Lake Okeechobee: The Palm Beach County communities on the shore of Lake Okeechobee never have enjoyed the prosperity of their eastern neighbors. Various efforts continue to try to help the lake region, marked by poverty and high unemployment. The Business Development Board of Palm Beach County contracted with the Lake Okeechobee Regional Economic Alliance, which goes by the easier acronym LORE, to recruit, retain and expand industry in Belle Glade, South Bay and Pahokee. Serious manufacturing relocation prospects are said to be looking: A recycling manufacturer, a 60-employee candy maker and an organic fertilizer company. The region is well-suited to agri-businesses, food manufacturing, tourism and health services. The area has assets — lots of land, for one — but a population low in educational attainment.
Person to Watch
Jeff Greene: Palm Beach billionaire and one-time Breakers busboy Greene has found the Florida real estate market more receptive than the political one. Following his loss in the Democratic primary for U.S. Senate in 2010, Greene got back to what he knows: Real estate. No. 190 on the Forbes 400 after betting against subprime lending, Greene, 60, has acquired, by the Palm Beach Post's count, $250 million in local real estate on the island, including the historic post office site, and in West Palm Beach. In January, he got preliminary West Palm Beach approval to build two 30-story towers. At 450-feet, they would be the city's tallest buildings. One tower would be a 400,000-sq.- ft. Class A office building and the other a residential and luxury hotel tower complete with tennis courts, pool, gym and celebrity chef restaurant. Greene figures no city — not New York, Los Angeles, Boston nor Miami — can offer people in his circle a site that's just a few minutes to the island, the airport and the water. He thinks hedge fund managers and CEOs will come and bring corporate staff with them. He also owns a prime block between CityPlace and the site of the All Aboard Florida private rail station and another well-positioned site north of downtown that could hold a community-within-the-city project. Earlier this year, he put his Beverly Hills estate on the market for $195 million.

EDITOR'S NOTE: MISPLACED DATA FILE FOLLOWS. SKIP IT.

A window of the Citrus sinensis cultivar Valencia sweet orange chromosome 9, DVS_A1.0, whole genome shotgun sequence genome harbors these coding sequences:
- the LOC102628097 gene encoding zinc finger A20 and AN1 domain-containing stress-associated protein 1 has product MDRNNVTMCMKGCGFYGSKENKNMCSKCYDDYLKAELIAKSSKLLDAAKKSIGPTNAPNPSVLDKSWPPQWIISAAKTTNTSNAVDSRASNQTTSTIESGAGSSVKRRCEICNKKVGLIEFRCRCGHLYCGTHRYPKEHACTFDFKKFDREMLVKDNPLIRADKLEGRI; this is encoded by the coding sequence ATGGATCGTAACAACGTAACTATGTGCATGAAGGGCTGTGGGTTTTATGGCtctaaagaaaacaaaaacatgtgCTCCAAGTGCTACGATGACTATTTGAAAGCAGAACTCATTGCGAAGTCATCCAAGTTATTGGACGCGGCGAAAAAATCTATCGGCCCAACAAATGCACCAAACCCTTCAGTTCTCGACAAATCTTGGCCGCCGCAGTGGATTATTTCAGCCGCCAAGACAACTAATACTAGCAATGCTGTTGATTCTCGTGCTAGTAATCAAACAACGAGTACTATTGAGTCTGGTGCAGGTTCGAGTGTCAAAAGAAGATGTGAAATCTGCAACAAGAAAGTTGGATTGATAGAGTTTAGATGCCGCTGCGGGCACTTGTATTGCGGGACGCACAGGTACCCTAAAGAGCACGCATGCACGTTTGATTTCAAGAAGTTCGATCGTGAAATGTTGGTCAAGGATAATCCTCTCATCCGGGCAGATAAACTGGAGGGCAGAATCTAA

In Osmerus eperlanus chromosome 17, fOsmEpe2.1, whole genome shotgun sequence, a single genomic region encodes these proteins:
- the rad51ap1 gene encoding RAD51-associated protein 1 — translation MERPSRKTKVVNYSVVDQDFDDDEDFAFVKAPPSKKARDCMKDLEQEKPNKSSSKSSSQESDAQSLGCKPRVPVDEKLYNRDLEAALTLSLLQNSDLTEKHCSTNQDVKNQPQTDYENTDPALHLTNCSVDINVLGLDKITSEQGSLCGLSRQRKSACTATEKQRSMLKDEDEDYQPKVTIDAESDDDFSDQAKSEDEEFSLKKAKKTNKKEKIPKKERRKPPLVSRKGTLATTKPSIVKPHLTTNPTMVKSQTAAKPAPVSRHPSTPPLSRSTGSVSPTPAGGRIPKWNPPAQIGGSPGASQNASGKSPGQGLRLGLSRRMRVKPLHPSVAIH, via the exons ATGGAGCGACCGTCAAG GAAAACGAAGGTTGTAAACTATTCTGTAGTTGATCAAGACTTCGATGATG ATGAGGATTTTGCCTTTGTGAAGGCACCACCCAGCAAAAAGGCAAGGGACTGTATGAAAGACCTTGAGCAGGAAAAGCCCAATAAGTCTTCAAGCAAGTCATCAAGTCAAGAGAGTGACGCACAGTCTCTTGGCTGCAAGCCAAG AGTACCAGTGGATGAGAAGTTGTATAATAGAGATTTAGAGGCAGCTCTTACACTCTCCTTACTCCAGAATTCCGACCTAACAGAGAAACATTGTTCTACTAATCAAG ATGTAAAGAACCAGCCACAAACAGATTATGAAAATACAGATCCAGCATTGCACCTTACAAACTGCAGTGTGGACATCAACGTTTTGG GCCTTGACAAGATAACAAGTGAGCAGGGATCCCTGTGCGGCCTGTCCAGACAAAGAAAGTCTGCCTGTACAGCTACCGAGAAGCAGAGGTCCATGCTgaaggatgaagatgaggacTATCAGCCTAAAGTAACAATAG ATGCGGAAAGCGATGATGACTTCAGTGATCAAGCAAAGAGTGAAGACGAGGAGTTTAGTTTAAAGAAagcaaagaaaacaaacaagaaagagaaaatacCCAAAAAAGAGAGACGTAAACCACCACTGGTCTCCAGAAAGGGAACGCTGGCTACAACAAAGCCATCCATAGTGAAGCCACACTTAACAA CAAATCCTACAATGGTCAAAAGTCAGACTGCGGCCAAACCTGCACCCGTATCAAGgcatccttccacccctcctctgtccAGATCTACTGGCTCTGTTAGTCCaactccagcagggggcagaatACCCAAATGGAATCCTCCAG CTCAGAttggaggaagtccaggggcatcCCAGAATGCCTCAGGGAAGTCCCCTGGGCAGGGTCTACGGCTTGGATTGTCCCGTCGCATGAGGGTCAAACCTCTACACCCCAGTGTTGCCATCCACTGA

Businesses to Watch
Viking Developers: The subsidiary of Viking Yachts is the private participant and master developer in the $375-million public-private redevelopment of 26 acres on Riviera Beach's waterfront. The public participant, the city's community redevelopment agency, is responsible for a two-story event center and improvements to Bicentennial Park. Some 500 construction jobs will be created over the project's three-year timeline. The city hopes the project becomes a game-changer that sparks economic development.
Viking is responsible for $336 million of the $375 million privatepublic investment.
BurgerFi: West Palm Beach-based BurgerFi expects to double its number of locations this year. Last year, systemwide sales hit $66.4 million as it grew to 63 locations.
All Aboard Florida: The private passenger rail company this year should make progress on track improvements and on building its downtown West Palm Beach station as it moves toward a 2016 opening of a Miami-West Palm Beach link.
Crocker Partners: Longtime Boca Raton real estate player Tom Crocker continues to grow his firm. His portfolio now has 8 million square feet, with more than 1 million in Boca alone. Total holdings are valued at nearly $2 billion. In addition to Palm Beach County, the firm has significant holdings in Miami, Jacksonville, Orlando, Georgia and a start in Texas.
Convention Center Hotel: CityPlace developer Related Cos., the New York firm of Miami Dolphins owner Stephen Ross, this year will top off Palm Beach County's long-sought hotel adjoining the county convention center in West Palm Beach with an eye toward opening in early 2016. The Hiltonbranded hotel will have 400 rooms and 24,000 square feet of meeting space.
Spring Training: The Houston Astros and Washington Nationals will co-locate at a new spring training facility to be built in West Palm Beach. Palm Beach Gardens turned down the Astros, and their partner at the time, the Toronto Blue Jays, last year. The Astros currently hold spring training in Osceola County and the Washington Nationals in Brevard County.
County Population: 1.44 million, up 8.7% vs. 2010
Unemployment rate: 4.8%
Per capita income: $58,430